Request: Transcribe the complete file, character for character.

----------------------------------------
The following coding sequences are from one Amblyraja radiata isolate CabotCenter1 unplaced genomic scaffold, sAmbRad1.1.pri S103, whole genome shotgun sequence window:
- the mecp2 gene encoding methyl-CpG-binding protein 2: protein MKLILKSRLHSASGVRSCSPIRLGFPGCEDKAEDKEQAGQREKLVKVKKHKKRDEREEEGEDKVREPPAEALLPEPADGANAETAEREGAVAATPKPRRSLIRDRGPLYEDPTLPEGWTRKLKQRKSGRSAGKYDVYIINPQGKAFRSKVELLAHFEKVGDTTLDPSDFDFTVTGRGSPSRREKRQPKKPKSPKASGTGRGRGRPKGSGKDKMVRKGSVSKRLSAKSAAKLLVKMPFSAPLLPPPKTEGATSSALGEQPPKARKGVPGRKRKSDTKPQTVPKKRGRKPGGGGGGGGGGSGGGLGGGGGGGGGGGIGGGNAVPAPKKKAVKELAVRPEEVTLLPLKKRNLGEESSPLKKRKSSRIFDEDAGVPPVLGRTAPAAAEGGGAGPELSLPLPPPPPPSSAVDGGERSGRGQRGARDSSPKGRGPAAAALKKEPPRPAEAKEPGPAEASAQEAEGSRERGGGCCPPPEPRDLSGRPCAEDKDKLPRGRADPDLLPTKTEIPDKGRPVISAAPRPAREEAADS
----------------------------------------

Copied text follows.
The following coding sequences are from one Amblyraja radiata isolate CabotCenter1 unplaced genomic scaffold, sAmbRad1.1.pri S103, whole genome shotgun sequence window:
- the mecp2 gene encoding methyl-CpG-binding protein 2: protein MKLILKSRLHSASGVRSCSPIRLGFPGCEDKAEDKEQAGQREKLVKVKKHKKRDEREEEGEDKVREPPAEALLPEPADGANAETAEREGAVAATPKPRRSLIRDRGPLYEDPTLPEGWTRKLKQRKSGRSAGKYDVYIINPQGKAFRSKVELLAHFEKVGDTTLDPSDFDFTVTGRGSPSRREKRQPKKPKSPKASGTGRGRGRPKGSGKDKMVRKGSVSKRLSAKSAAKLLVKMPFSAPLLPPPKTEGATSSALGEQPPKARKGVPGRKRKSDTKPQTVPKKRGRKPGGGGGGGGGGSGGGLGGGGGGGGGGGIGGGNAVPAPKKKAVKELAVRPEEVTLLPLKKRNLGEESSPLKKRKSSRIFDEDAGVPPVLGRTAPAAAEGGGAGPELSLPLPPPPPPSSAVDGGERSGRGQRGARDSSPKGRGPAAAALKKEPPRPAEAKEPGPAEASAQEAEGSRERGGGCCPPPEPRDLSGRPCAEDKDKLPRGRADPDLLPTKTEIPDKGRPVISAAPRPAREEAADS